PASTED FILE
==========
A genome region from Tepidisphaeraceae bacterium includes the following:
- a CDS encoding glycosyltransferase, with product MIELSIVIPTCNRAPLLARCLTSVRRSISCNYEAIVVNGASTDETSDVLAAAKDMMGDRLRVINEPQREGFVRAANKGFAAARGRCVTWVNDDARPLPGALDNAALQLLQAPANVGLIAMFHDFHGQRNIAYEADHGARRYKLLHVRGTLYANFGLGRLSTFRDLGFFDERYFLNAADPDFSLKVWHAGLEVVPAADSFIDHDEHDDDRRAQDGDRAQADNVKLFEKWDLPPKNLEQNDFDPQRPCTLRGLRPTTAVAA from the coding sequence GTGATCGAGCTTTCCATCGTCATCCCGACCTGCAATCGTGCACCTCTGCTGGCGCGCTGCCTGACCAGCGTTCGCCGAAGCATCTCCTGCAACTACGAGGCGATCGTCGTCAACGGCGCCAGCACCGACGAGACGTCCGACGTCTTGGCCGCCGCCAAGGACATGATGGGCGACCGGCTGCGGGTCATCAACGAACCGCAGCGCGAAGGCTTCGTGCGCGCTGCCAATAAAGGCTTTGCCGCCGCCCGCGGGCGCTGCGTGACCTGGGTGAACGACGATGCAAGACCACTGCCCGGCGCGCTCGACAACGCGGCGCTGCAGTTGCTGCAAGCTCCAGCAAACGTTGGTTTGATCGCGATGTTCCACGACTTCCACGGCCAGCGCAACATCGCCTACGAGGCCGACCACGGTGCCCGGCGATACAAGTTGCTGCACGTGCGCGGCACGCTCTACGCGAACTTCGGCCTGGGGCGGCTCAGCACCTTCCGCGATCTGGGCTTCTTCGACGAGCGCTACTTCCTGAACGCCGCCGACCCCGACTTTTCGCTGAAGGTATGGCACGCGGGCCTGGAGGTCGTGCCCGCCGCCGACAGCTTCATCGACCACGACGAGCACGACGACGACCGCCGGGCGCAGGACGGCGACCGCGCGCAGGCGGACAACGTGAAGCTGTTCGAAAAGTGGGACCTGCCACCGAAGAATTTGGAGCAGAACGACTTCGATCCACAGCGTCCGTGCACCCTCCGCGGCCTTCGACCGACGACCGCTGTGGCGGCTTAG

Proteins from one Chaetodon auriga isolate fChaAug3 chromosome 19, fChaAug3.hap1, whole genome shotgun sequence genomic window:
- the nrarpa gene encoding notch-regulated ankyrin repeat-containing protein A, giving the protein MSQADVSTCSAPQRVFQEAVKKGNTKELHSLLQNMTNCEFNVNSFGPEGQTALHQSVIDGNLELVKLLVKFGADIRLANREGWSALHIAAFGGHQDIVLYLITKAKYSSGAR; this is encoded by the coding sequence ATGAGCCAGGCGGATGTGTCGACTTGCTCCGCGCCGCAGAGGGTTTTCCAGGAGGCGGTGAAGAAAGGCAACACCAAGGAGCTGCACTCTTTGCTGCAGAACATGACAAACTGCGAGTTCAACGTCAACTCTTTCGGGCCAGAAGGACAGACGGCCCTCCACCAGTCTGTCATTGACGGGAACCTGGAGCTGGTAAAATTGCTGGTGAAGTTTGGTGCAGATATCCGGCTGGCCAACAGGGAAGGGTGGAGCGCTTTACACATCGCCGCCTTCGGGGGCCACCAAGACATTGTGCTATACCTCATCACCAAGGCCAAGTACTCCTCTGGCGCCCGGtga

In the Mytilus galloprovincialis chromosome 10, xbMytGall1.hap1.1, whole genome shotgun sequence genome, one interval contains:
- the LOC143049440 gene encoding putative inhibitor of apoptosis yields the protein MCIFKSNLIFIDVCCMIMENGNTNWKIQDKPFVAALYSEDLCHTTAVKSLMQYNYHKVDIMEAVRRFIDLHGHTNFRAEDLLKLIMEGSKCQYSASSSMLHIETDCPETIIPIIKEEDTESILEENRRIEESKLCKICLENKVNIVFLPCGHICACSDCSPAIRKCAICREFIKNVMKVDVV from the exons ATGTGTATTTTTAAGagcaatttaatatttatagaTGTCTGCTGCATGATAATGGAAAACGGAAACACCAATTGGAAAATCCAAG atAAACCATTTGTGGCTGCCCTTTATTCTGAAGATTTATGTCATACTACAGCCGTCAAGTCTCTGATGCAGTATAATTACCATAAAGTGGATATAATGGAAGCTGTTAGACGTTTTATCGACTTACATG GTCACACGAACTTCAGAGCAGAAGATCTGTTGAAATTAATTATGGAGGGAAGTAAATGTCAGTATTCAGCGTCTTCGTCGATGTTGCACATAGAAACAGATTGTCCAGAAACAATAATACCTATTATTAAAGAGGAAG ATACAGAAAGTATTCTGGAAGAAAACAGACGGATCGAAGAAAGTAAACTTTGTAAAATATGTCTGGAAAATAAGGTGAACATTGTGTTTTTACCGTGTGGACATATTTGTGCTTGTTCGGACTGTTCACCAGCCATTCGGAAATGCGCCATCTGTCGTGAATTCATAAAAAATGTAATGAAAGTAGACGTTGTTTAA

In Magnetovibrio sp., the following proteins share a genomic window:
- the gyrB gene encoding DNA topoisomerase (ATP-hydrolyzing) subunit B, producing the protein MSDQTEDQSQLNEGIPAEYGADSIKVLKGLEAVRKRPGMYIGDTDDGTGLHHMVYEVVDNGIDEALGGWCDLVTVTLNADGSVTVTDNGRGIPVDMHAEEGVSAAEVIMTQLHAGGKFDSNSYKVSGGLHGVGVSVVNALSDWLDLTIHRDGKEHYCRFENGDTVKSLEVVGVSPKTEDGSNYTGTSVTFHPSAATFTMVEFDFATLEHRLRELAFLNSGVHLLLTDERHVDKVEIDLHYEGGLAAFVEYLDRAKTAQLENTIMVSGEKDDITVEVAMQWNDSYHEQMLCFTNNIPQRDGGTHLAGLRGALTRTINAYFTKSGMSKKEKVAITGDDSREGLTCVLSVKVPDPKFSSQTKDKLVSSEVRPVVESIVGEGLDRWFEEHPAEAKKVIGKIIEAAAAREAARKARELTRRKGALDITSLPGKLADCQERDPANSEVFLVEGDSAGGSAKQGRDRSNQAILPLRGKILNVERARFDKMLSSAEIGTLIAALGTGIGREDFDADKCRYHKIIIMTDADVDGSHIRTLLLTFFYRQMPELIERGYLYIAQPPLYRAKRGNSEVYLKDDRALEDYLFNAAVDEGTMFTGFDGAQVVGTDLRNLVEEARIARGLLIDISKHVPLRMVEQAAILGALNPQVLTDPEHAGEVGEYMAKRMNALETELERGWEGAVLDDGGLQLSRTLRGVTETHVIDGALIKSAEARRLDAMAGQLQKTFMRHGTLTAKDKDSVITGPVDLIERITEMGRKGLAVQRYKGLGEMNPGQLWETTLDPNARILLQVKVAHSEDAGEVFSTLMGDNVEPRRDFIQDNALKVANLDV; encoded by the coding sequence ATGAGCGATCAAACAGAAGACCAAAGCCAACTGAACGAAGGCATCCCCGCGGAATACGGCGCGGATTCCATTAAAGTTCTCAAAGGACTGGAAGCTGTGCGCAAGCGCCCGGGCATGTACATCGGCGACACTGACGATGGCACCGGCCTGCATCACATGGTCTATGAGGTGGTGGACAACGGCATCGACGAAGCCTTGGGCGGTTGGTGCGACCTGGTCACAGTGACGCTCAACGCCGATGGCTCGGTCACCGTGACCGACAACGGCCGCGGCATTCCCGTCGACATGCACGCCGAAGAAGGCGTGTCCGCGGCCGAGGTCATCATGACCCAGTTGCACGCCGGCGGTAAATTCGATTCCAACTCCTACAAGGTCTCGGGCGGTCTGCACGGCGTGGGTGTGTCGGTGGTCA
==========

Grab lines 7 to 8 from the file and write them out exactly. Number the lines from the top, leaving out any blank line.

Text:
In Magnetovibrio sp., the following proteins share a genomic window:
- the gyrB gene encoding DNA topoisomerase (ATP-hydrolyzing) subunit B, producing the protein MSDQTEDQSQLNEGIPAEYGADSIKVLKGLEAVRKRPGMYIGDTDDGTGLHHMVYEVVDNGIDEALGGWCDLVTVTLNADGSVTVTDNGRGIPVDMHAEEGVSAAEVIMTQLHAGGKFDSNSYKVSGGLHGVGVSVVNALSDWLDLTIHRDGKEHYCRFENGDTVKSLEVVGVSPKTEDGSNYTGTSVTFHPSAATFTMVEFDFATLEHRLRELAFLNSGVHLLLTDERHVDKVEIDLHYEGGLAAFVEYLDRAKTAQLENTIMVSGEKDDITVEVAMQWNDSYHEQMLCFTNNIPQRDGGTHLAGLRGALTRTINAYFTKSGMSKKEKVAITGDDSREGLTCVLSVKVPDPKFSSQTKDKLVSSEVRPVVESIVGEGLDRWFEEHPAEAKKVIGKIIEAAAAREAARKARELTRRKGALDITSLPGKLADCQERDPANSEVFLVEGDSAGGSAKQGRDRSNQAILPLRGKILNVERARFDKMLSSAEIGTLIAALGTGIGREDFDADKCRYHKIIIMTDADVDGSHIRTLLLTFFYRQMPELIERGYLYIAQPPLYRAKRGNSEVYLKDDRALEDYLFNAAVDEGTMFTGFDGAQVVGTDLRNLVEEARIARGLLIDISKHVPLRMVEQAAILGALNPQVLTDPEHAGEVGEYMAKRMNALETELERGWEGAVLDDGGLQLSRTLRGVTETHVIDGALIKSAEARRLDAMAGQLQKTFMRHGTLTAKDKDSVITGPVDLIERITEMGRKGLAVQRYKGLGEMNPGQLWETTLDPNARILLQVKVAHSEDAGEVFSTLMGDNVEPRRDFIQDNALKVANLDV; encoded by the coding sequence ATGAGCGATCAAACAGAAGACCAAAGCCAACTGAACGAAGGCATCCCCGCGGAATACGGCGCGGATTCCATTAAAGTTCTCAAAGGACTGGAAGCTGTGCGCAAGCGCCCGGGCATGTACATCGGCGACACTGACGATGGCACCGGCCTGCATCACATGGTCTATGAGGTGGTGGACAACGGCATCGACGAAGCCTTGGGCGGTTGGTGCGACCTGGTCACAGTGACGCTCAACGCCGATGGCTCGGTCACCGTGACCGACAACGGCCGCGGCATTCCCGTCGACATGCACGCCGAAGAAGGCGTGTCCGCGGCCGAGGTCATCATGACCCAGTTGCACGCCGGCGGTAAATTCGATTCCAACTCCTACAAGGTCTCGGGCGGTCTGCACGGCGTGGGTGTGTCGGTGGTCA